North Korea's First Racing Video Game Is Terrible

The first racing video game to feature North Korea as a playable environment is unbelievably boring.

North Korea has been in the news lately for a very scary reason, but it isn’t every day that Asia’s hermit kingdom releases a car racing video game. And when they do, you can definitely expect it to be a boring simulation about driving down a pin straight, barely decorated highway.

Just as Tetris came as a surprise from the Soviet Union in 1984, Koryo Tours, a tour company run by a bunch of Brits, commissioned the DPRK IT venture Nosotek to develop North Korea’s first government-supported PC game: Pyongyang Racer (it takes forever to load and barely works at this point). This profoundly uninteresting game gives its player the thrill of driving around the capital city of North Korea, without a government sanctioned tour guide, ushering you away from shit you’re not supposed to see. It even lets you do all the concrete sightseeing your fast-lane, road-runner, gas-guzzling heart desires. Completely and utterly alone.

Before beginning, the label reads: "This game was developed in 2012 and is not intended to be a high-end technological wonder hit game of the 21st century, but more a fun race game (arcade style) where you drive around in Pyongyang and learn more about the sites and get a glimpse of Pyongyang."

In other words, it’s retro. There's a traffic girl who gets in your face sometimes, a gas collection mini-game, and maybe even some mildly reckless driving if you’re really feeling crazy. The goal of the game: drive in a straight line for a long time. That's about it.

I asked my video game obsessed younger brother George what he thought of Pyongyang Race. He said Pyongyang Racer is, “Badly programmed and poorly designed. There are glitches and bugs, and it’s boring.”

Just like the Dear Leader’s dictatorship, the game is really restrictive. You’re forced to play the game the way that they want you to play it, and the landscape has all the visual dazzle of Saskatchewan or rural Ontario.

As Jason Torchinsky from Jalopnik said, “It's exactly what actually driving in Pyongyang is like: slow, wildly boring, empty, incredibly restricted, and at least a decade behind technologically. It's a perfect, irony-blind parody of itself.”

The pimped-out ride you virtually floss through the digital streets is made by Pyeonghwa. Just recently, the car company’s president, Park Sang-Kwon, was rumoured to have sold Pyeonghwa. Sad, because they're the only company in North Korea to advertise with billboards and TV commercials (Hey Geico, now is your chance!).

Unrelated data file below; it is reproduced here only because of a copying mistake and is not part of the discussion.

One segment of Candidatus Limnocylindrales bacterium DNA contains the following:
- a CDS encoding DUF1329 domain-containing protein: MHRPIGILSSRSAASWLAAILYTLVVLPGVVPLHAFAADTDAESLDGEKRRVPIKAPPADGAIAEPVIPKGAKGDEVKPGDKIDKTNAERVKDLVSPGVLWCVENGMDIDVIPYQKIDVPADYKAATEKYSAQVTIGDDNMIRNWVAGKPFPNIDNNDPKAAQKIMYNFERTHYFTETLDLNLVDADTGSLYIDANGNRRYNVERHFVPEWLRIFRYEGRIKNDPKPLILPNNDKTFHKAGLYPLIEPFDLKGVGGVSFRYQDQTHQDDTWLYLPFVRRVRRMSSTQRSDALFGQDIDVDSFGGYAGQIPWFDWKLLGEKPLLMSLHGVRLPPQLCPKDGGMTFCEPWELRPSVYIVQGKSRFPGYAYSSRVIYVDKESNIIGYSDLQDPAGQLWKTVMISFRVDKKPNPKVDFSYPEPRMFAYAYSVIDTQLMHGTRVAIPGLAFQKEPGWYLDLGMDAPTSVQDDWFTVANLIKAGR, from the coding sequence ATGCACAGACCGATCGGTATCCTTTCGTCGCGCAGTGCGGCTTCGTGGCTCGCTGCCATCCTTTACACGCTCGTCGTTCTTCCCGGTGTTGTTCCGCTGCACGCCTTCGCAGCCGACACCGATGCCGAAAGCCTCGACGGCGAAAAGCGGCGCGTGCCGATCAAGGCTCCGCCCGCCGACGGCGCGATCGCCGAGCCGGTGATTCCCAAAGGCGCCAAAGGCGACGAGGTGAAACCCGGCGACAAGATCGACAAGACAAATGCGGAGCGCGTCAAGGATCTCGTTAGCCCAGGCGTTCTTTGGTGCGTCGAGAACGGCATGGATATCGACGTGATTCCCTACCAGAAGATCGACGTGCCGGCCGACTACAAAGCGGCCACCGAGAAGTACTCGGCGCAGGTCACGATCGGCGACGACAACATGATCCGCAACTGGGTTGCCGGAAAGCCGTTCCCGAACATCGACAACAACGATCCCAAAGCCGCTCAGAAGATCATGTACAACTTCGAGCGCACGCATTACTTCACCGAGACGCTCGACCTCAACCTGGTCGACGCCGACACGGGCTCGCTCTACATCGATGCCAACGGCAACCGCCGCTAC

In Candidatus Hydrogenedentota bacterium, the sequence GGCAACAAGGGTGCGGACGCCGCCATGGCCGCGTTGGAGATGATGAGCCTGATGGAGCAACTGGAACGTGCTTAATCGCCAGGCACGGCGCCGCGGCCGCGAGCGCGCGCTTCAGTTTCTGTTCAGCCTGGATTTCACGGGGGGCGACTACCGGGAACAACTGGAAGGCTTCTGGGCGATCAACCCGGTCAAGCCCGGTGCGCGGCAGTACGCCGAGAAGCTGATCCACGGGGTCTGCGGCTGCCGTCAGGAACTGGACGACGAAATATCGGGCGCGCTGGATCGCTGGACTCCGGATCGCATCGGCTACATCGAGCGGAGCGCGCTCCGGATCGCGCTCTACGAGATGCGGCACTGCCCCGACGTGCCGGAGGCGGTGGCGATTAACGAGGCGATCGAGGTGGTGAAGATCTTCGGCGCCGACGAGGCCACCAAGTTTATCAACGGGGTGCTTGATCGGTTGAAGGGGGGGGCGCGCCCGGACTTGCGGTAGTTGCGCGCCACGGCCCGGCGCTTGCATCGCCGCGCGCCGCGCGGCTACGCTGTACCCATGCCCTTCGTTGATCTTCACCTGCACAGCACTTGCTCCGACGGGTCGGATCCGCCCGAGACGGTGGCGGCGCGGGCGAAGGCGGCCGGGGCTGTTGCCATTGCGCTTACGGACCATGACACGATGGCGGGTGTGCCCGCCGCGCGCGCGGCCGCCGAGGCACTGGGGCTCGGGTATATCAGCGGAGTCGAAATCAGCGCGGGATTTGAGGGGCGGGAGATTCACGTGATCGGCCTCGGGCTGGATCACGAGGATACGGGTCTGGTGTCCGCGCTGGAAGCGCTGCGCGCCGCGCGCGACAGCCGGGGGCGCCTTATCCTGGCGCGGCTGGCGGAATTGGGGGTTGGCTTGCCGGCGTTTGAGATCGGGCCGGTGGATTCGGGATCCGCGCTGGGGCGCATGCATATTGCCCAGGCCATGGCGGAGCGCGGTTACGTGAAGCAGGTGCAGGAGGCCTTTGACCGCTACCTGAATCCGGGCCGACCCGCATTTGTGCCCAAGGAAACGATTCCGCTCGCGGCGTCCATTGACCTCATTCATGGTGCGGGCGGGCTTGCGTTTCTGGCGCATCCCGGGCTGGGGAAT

Angry North Korean traffic cops: a vaguely erotic thrill.

The most exciting point in the game comes from being bitched at by the traffic cop Barbie-ho, who does not like being stared at. The peak insult of the game is a comment the traffic cops make: “Drive straight on. Don’t stare at me. I’m on duty.”

Nick Bonner, an England-born filmmaker who has been running Koryo Tours since the 1990s, created the Pyongyang racing game after talking to Volker Eloesser at Nostek. He liked the idea of working on a “fun, non-violent and non-political” project with North Korean youth. Gaming students from the Kim Chaek University of Technology in Pyongyang helped create the game with Nostek.

Why is it so retro? Bonner says it’s because it’s “ultra cool.”

“I was a young lad in the 1970s and remember the best arcade games – early Nintendo, Space Invaders, early car racing games, I love it and love the simplicity,” he saidvia email from Brussels, where he is screening his North Korean-shot romantic comedy.

“I would have loved to have trolley buses, trams crossing the roads and giving the game more challenges,” said Bonner. “But maybe later when we upgrade.”

Till then, keep driving straight.

More on North Korea:

They Weren't Joking, North Korea Tested Another Nuclear Bomb

The VICE Guide to North Korea

North Korean Labor Camps